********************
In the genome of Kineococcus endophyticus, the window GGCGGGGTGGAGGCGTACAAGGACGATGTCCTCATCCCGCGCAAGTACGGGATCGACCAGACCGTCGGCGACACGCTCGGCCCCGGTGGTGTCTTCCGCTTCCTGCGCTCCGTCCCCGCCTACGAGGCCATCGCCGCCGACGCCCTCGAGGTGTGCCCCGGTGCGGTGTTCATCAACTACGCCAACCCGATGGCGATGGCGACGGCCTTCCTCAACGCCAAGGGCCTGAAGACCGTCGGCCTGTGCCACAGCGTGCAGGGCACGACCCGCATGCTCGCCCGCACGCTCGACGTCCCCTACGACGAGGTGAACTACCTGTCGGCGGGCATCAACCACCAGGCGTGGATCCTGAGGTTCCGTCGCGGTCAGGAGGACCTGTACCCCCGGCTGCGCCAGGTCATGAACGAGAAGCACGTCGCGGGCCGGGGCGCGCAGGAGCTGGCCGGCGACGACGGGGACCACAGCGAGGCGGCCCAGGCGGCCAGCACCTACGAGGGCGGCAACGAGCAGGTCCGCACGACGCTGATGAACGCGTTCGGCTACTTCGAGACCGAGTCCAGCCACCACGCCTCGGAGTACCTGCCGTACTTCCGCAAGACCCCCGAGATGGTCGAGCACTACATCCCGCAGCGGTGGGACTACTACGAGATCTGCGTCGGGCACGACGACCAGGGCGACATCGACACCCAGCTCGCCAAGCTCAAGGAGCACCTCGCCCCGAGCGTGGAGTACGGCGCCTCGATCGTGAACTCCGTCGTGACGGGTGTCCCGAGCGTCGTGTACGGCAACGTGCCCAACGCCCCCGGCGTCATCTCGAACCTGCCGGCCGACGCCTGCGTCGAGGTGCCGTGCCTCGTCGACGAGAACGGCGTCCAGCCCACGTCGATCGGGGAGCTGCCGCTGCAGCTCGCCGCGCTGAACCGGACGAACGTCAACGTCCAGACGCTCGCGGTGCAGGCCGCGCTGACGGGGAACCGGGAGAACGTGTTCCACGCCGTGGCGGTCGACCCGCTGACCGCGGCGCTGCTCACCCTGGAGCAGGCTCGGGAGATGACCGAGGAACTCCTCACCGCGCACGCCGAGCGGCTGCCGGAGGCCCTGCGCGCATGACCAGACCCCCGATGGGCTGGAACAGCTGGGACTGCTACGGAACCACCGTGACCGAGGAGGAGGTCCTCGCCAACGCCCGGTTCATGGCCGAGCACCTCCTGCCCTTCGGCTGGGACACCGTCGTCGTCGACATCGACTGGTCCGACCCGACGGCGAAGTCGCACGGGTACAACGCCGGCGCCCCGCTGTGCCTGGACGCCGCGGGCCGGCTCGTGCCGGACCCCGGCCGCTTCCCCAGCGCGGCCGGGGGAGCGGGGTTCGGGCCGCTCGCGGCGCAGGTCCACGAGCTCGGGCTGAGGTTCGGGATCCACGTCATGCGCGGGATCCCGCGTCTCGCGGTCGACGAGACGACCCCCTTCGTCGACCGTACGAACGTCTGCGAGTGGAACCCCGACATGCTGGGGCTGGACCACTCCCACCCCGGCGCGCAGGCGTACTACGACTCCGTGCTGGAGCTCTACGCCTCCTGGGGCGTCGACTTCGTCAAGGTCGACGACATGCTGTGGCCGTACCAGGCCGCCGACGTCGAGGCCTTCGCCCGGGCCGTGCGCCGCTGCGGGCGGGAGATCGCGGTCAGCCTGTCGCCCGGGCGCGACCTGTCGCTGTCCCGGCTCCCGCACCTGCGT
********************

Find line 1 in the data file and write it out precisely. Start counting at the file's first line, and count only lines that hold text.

In the genome of Kineococcus endophyticus, the window GGCGGGGTGGAGGCGTACAAGGACGATGTCCTCATCCCGCGCAAGTACGGGATCGACCAGACCGTCGGCGACACGCTCGGCCCCGGTGGTGTCTTCCGCTTCCTGCGCTCCGTCCCCGCCTACGAGGCCATCGCCGCCGACGCCCTCGAGGTGTGCCCCGGTGCGGTGTTCATCAACTACGCCAACCCGATGGCGATGGCGACGGCCTTCCTCAACGCCAAGGGCCTGAAGACCGTCGGCCTGTGCCACAGCGTGCAGGGCACGACCCGCATGCTCGCCCGCACGCTCGACGTCCCCTACGACGAGGTGAACTACCTGTCGGCGGGCATCAACCACCAGGCGTGGATCCTGAGGTTCCGTCGCGGTCAGGAGGACCTGTACCCCCGGCTGCGCCAGGTCATGAACGAGAAGCACGTCGCGGGCCGGGGCGCGCAGGAGCTGGCCGGCGACGACGGGGACCACAGCGAGGCGGCCCAGGCGGCCAGCACCTACGAGGGCGGCAACGAGCAGGTCCGCACGACGCTGATGAACGCGTTCGGCTACTTCGAGACCGAGTCCAGCCACCACGCCTCGGAGTACCTGCCGTACTTCCGCAAGACCCCCGAGATGGTCGAGCACTACATCCCGCAGCGGTGGGACTACTACGAGATCTGCGTCGGGCACGACGACCAGGGCGACATCGACACCCAGCTCGCCAAGCTCAAGGAGCACCTCGCCCCGAGCGTGGAGTACGGCGCCTCGATCGTGAACTCCGTCGTGACGGGTGTCCCGAGCGTCGTGTACGGCAACGTGCCCAACGCCCCCGGCGTCATCTCGAACCTGCCGGCCGACGCCTGCGTCGAGGTGCCGTGCCTCGTCGACGAGAACGGCGTCCAGCCCACGTCGATCGGGGAGCTGCCGCTGCAGCTCGCCGCGCTGAACCGGACGAACGTCAACGTCCAGACGCTCGCGGTGCAGGCCGCGCTGACGGGGAACCGGGAGAACGTGTTCCACGCCGTGGCGGTCGACCCGCTGACCGCGGCGCTGCTCACCCTGGAGCAGGCTCGGGAGATGACCGAGGAACTCCTCACCGCGCACGCCGAGCGGCTGCCGGAGGCCCTGCGCGCATGACCAGACCCCCGATGGGCTGGAACAGCTGGGACTGCTACGGAACCACCGTGACCGAGGAGGAGGTCCTCGCCAACGCCCGGTTCATGGCCGAGCACCTCCTGCCCTTCGGCTGGGACACCGTCGTCGTCGACATCGACTGGTCCGACCCGACGGCGAAGTCGCACGGGTACAACGCCGGCGCCCCGCTGTGCCTGGACGCCGCGGGCCGGCTCGTGCCGGACCCCGGCCGCTTCCCCAGCGCGGCCGGGGGAGCGGGGTTCGGGCCGCTCGCGGCGCAGGTCCACGAGCTCGGGCTGAGGTTCGGGATCCACGTCATGCGCGGGATCCCGCGTCTCGCGGTCGACGAGACGACCCCCTTCGTCGACCGTACGAACGTCTGCGAGTGGAACCCCGACATGCTGGGGCTGGACCACTCCCACCCCGGCGCGCAGGCGTACTACGACTCCGTGCTGGAGCTCTACGCCTCCTGGGGCGTCGACTTCGTCAAGGTCGACGACATGCTGTGGCCGTACCAGGCCGCCGACGTCGAGGCCTTCGCCCGGGCCGTGCGCCGCTGCGGGCGGGAGATCGCGGTCAGCCTGTCGCCCGGGCGCGACCTGTCGCTGTCCCGGCTCCCGCACCTGCGT